AD Thomas would be wise to avoid a pair of hiring myths

As we reach the midway point of the Illini hearsay round robin, I am reminded of a particularly toxic and avoidable two-part myth that plagues most instances of selection in sports. As fans on message boards debate the candidates without end, two laws silently govern the discussion: Order correlates to success and peripheral traits (ties, pedigree, etc.) outweigh overall ability.

*Myth one: Order is absolute*

When Shaka Smart, Illinois’ No. 1 choice, said no to the school’s offer, he not only proved (laudably) that money isn’t No. 1 in his decision. He unwittingly sent the Illinois fan base into a tizzy. Such is the case with the status of selection in sports — be it hiring, drafting, signing. Smart was first on the list. Illinois didn’t land No. 1, therefore the fan base assumes Illinois will not receive the best value out of its hire.

Not so.

If the entirely subjective and mysterious ranking that goes on behind the closed doors of athletic directors’ and general managers’ offices were absolute and incorruptible, we’d be talking about how Michael Beasley hoisted the NBA MVP trophy last season or how Eric Gordon just signed a 13-year endorsement deal with Adidas worth a minimum of $185 million. Both were rated higher than Rose by both and coming out of high school.

And such a helter-skelter revisit of the class of 2007 is the rule, not the exception. The neat order that athletes fall into in drafts and the rankings and that coaches fall into when a job opens is far from a perfect correlation to success.

I had coffee with a friend while visiting Waco, Tex. this week, and in talking about Illinois’ vacancy the Columbia, Mo. native brought up a fitting anecdote about Missouri AD Mike Alden’s 1999 hiring process.

The way the story goes, Alden had two appointments with candidates one day. The first was with Quin Snyder, a young star in the James Franco mold — a 1995 recipient of a law degree and MBA from his alma mater of Duke, McDonald’s All-America in high school and Academic All-America while starting at point guard in college. Alden was apparently so blown away with the then-Duke assistant that he hired him on the spot.

The second appointment that day? A man by the name of Bill Self.

Smart may have been the most desirable candidate for the job. But he also may have very well been the fourth in terms of overall value. Or second, or sixth. If he was the lead-pipe No. 1 for the job, we’d all be wise to invest in a Mike Thomas lottery ticket pool. Or at least put every No. 1 seed in the Final Four every time we fill out a bracket.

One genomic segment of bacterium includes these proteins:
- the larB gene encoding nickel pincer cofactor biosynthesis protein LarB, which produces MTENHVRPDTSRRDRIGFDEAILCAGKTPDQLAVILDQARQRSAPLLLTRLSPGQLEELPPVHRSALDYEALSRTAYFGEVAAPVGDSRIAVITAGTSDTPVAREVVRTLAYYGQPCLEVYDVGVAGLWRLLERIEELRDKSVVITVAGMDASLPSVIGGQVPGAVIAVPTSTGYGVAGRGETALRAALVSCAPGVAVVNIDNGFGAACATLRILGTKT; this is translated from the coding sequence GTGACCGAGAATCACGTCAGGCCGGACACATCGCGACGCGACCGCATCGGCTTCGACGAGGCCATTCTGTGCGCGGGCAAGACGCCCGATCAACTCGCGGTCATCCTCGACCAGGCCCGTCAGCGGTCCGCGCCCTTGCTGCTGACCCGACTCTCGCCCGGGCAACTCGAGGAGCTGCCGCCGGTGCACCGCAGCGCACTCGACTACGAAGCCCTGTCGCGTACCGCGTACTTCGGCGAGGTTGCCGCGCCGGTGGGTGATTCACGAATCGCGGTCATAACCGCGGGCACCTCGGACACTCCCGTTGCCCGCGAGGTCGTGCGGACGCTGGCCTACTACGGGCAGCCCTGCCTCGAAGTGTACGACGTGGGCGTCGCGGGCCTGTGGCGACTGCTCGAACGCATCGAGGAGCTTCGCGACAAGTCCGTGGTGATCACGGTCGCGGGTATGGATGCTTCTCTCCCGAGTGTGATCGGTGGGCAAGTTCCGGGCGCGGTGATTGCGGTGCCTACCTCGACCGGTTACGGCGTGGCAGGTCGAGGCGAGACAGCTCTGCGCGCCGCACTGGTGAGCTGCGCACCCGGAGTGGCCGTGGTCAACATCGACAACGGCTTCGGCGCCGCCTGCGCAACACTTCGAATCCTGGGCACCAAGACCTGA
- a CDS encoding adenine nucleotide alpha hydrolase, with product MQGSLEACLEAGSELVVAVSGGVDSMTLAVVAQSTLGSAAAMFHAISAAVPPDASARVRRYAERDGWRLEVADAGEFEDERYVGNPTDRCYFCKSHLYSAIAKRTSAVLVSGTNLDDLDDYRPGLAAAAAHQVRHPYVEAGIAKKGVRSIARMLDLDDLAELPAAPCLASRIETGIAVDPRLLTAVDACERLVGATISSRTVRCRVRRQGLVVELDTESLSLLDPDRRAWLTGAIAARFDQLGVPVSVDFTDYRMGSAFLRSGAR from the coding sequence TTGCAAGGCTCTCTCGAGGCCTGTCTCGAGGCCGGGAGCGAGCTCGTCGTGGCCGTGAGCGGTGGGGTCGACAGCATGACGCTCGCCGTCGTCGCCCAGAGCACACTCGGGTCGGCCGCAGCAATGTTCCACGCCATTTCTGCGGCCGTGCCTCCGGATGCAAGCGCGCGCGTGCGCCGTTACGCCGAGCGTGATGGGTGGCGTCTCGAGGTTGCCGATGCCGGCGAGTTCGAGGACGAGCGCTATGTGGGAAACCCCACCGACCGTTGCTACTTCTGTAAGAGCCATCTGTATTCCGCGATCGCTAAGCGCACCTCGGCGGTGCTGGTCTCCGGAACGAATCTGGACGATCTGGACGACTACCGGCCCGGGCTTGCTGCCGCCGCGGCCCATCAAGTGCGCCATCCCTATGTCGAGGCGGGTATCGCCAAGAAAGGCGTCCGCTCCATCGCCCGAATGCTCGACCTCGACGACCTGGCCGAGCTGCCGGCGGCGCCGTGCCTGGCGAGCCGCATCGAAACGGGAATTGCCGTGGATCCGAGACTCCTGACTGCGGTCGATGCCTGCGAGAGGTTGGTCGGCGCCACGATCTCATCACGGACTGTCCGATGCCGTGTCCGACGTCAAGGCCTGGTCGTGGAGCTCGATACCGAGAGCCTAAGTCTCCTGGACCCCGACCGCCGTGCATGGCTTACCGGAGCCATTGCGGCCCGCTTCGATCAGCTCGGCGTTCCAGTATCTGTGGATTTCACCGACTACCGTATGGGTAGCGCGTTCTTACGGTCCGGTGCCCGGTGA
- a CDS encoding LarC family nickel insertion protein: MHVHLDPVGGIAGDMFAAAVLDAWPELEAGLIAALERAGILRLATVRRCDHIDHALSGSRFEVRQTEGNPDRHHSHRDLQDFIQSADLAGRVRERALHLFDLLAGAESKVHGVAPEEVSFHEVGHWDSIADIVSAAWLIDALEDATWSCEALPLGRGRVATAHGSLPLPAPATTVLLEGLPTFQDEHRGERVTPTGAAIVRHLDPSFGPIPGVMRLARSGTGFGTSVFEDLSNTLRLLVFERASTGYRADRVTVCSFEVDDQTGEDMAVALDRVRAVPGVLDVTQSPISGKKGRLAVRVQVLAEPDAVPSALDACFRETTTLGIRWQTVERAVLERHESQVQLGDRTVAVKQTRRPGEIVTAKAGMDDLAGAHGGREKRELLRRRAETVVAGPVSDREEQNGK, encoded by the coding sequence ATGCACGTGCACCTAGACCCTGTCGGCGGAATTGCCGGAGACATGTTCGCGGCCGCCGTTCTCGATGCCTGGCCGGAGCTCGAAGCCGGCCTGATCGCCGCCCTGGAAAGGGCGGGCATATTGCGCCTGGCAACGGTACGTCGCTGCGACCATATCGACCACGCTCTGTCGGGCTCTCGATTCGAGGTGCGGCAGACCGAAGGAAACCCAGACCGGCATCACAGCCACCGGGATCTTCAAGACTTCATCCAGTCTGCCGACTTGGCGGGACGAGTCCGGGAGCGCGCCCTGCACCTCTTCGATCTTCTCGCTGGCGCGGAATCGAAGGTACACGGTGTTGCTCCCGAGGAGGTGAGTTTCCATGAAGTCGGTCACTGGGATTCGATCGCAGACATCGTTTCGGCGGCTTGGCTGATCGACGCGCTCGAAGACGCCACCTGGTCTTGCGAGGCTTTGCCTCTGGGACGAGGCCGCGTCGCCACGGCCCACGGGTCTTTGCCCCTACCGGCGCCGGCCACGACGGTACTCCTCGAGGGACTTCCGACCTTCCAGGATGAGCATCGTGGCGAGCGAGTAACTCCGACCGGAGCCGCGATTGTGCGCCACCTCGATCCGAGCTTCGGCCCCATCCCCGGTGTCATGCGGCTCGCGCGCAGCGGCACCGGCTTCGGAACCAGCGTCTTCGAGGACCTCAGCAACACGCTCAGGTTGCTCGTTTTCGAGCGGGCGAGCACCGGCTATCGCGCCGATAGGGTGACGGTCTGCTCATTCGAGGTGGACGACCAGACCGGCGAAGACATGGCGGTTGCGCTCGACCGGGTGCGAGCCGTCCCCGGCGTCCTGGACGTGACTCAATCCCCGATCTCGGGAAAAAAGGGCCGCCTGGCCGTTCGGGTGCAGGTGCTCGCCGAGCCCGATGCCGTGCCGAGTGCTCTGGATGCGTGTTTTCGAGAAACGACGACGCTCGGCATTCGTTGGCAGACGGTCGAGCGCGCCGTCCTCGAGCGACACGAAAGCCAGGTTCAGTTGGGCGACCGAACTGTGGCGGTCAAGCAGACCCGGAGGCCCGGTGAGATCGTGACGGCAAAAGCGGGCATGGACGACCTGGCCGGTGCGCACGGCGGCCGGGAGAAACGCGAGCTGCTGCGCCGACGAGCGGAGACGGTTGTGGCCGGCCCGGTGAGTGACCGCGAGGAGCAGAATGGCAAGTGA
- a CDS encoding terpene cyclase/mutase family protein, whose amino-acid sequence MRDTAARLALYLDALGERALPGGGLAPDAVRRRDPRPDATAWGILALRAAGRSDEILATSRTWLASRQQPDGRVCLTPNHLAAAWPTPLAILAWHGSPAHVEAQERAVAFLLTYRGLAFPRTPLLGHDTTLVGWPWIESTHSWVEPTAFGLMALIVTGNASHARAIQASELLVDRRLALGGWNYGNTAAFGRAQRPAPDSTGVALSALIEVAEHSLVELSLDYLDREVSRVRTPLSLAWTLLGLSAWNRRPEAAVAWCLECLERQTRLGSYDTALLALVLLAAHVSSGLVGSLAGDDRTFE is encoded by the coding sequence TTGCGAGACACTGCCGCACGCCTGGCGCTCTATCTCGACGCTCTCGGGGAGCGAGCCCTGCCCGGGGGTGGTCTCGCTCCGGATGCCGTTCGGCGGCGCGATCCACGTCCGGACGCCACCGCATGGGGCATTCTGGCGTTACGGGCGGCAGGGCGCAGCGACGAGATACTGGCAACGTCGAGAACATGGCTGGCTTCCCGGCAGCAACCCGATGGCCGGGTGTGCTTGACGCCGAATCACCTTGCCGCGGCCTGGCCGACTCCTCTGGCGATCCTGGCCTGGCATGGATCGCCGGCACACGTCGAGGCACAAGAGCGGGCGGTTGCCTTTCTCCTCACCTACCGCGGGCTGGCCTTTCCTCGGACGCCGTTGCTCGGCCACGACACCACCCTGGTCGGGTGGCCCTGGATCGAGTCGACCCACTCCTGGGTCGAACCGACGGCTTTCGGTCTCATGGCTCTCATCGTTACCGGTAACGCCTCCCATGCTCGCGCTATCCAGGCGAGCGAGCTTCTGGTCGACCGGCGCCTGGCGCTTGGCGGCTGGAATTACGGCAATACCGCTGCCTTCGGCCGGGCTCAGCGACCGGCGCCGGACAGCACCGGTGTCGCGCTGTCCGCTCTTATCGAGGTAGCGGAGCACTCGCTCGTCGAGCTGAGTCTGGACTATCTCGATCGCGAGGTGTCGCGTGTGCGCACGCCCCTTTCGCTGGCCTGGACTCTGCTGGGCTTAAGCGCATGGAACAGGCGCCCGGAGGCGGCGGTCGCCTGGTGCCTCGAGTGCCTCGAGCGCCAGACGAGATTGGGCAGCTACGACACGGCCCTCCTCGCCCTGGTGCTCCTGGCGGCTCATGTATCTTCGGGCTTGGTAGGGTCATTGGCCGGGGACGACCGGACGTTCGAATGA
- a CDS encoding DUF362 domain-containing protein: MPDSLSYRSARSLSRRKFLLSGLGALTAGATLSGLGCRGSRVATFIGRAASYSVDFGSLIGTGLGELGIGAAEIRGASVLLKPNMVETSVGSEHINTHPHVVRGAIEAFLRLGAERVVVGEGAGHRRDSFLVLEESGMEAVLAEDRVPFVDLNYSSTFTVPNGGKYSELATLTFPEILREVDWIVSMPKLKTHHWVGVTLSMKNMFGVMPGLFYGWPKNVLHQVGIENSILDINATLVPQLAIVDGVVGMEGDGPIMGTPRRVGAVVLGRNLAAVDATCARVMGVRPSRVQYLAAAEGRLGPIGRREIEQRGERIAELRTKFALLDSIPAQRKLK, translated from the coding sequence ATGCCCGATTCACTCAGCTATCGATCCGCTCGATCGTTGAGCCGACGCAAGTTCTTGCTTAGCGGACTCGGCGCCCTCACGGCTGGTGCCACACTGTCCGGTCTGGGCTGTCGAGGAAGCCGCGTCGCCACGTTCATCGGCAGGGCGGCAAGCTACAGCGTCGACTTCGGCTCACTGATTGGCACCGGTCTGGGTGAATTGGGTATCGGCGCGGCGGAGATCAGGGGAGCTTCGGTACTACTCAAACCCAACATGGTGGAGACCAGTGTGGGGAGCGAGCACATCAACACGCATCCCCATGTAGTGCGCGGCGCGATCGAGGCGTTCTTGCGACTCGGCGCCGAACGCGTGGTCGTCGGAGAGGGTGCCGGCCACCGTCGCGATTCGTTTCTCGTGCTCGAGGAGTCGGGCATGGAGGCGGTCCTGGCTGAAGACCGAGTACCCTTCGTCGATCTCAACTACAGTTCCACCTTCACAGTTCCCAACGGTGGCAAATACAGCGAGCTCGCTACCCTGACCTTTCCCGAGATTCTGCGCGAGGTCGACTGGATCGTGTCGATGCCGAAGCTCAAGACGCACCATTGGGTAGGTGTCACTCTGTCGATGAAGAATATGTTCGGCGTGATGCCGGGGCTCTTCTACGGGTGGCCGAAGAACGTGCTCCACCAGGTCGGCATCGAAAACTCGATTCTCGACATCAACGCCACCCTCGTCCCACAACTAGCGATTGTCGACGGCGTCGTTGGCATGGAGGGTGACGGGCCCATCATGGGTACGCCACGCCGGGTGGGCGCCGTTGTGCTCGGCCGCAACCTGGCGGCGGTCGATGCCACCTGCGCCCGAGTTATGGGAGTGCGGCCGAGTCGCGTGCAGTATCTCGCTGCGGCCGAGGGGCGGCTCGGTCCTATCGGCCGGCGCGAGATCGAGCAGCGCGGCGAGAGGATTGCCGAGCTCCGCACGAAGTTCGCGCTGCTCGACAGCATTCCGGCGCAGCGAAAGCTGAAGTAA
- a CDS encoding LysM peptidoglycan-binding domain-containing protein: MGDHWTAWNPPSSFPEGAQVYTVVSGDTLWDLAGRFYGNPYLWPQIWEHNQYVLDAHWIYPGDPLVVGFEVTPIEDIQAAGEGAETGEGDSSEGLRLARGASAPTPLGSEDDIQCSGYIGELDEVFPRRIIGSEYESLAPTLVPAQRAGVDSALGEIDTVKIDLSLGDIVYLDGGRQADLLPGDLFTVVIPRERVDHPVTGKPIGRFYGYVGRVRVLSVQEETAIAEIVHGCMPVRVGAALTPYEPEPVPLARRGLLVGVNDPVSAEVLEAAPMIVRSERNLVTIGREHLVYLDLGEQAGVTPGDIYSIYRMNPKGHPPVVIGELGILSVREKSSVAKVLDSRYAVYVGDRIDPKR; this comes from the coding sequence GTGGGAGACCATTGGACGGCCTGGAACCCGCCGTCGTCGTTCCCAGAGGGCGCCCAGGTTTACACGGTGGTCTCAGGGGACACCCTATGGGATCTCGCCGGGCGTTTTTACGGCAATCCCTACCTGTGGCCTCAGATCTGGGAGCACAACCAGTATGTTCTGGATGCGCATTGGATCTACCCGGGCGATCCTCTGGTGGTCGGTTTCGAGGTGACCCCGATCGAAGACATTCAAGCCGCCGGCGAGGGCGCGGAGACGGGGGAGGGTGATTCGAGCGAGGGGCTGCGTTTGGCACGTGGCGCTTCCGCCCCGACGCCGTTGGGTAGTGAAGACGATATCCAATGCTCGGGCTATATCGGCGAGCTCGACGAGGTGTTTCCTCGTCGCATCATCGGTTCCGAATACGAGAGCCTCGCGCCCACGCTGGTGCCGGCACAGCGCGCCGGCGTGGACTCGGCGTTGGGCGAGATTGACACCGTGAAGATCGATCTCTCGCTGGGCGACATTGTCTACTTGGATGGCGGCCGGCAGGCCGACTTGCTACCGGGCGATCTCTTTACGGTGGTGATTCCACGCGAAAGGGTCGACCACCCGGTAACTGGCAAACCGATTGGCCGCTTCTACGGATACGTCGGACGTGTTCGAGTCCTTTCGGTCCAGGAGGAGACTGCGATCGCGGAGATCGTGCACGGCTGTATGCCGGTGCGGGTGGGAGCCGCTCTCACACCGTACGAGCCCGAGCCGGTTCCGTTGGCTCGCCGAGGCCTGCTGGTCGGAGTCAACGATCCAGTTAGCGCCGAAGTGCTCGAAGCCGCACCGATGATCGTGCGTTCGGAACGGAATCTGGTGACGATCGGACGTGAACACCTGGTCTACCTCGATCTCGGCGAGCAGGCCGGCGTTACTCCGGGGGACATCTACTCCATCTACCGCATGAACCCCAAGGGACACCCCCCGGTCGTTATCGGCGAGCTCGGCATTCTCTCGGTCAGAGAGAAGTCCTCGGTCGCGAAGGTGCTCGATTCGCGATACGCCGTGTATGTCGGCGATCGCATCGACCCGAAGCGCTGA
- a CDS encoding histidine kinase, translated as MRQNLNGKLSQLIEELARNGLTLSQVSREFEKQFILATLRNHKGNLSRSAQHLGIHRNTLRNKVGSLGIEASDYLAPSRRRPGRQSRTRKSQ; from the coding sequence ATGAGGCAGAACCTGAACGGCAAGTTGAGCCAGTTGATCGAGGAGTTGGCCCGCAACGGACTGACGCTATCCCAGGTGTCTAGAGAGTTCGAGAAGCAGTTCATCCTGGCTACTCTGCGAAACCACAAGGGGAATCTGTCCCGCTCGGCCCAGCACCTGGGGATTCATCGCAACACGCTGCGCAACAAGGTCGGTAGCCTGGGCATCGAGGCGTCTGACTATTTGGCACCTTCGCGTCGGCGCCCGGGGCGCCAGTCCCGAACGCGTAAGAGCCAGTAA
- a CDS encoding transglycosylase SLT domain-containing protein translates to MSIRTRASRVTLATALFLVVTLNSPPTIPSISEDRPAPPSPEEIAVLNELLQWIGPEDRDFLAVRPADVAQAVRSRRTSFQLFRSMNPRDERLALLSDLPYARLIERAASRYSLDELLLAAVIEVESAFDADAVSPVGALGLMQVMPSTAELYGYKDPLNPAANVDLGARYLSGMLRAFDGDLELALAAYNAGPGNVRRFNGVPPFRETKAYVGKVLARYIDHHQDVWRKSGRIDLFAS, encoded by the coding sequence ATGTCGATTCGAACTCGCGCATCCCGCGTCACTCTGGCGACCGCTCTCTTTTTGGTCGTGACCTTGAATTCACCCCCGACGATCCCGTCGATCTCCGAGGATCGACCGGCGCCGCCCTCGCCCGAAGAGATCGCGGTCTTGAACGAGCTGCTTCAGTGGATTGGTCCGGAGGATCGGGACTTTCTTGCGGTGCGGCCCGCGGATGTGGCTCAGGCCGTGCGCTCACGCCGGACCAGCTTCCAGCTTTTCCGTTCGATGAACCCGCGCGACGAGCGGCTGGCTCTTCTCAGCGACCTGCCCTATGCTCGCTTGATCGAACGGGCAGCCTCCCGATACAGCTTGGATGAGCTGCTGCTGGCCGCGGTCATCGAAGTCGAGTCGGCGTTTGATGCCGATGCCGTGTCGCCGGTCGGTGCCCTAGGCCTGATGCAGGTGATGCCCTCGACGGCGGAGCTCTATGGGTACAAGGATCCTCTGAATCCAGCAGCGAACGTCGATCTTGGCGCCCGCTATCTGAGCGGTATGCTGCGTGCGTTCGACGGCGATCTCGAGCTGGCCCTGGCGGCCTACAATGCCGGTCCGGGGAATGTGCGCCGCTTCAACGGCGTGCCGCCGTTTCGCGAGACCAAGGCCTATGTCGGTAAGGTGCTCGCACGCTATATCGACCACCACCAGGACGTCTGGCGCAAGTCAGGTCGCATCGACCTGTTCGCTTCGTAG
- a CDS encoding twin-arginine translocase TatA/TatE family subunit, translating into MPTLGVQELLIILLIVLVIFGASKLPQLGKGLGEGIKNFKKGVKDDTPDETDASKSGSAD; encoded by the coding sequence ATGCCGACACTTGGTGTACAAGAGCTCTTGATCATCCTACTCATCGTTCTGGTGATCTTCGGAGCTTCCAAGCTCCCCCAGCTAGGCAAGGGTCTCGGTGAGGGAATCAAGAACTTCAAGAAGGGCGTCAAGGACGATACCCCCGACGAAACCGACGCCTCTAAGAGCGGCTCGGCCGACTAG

Fans may be distraught that the perceived No. 1 candidate will not be on campus come November, but history says the No. 1 is no more entitled to success than Anthony Grant, Chris Collins or John Groce. There are so many quality “candidates” in the discussion that there’s no telling who will produce the greatest result.

Indeed, Thad Matta was at Xavier and hirable when Illinois signed Bruce Weber from Southern Illinois. Then-AD Ron Guenther made his decision and the rest is history.

Law: Quality matters more than subjective relation to one’s peers.

*Myth two: ‘Bonus’ characteristics matter*

We hear constantly about how a pundit’s preferred candidate has an “in” with recruits, came from a great coaching tree or fills a specific need of a job. Here’s something to remember: Great basketball coaches help programs. Not coaches with great attributes.

I concede fully that this next Illini coach will need to be bigger than the murky aura that surrounds the Chicago recruiting scene. But the notion that the coach has to hit the ground running with every connection already in place is a myth.

Look no further than a recent ESPN Chicago interview in which AAU magnate Mike Irvin told Scott Powers that he has warmed to Chicago outsider Oliver Purnell despite an initial feeling of distance.

Hiring quintessential Hoosier John Wooden to coach at UCLA made no sense background-wise. One-time hot commodity Dan Monson, a native of Spokane, Wash., who jump-started Gonzaga’s program before leaving for what would be an unsatisfying tenure at Minnesota, has a disjointed Long Beach State campus on the map thanks to his handiwork, not his ties. How does Billy Donovan, a Long Island, N.Y., native and Providence College alumnus, thrive in Gainesville, Fla.? Or an inner-city Chicago product like Mike Krzyzewski explode at a private school in Durham, N.C.? Quality trumps qualities.

To use the NBA analogy again, if need-based selection was the solution to a team’s problems, the Thunder would have an injured Greg Oden on their hands instead of supernova Kevin Durant and the Pistons would have been gunning for a second championship behind Carmelo Anthony instead of Darko Milicic.

The two myths serve to tell one lesson: Hire a coach with the potential to be great no matter the circumstances, not because of a perceived pecking order or because he happened to be born in a particular corner of the country.

_Gordon is a senior in LAS. He can be reached at [email protected] Follow him on Twitter @GordonVoit._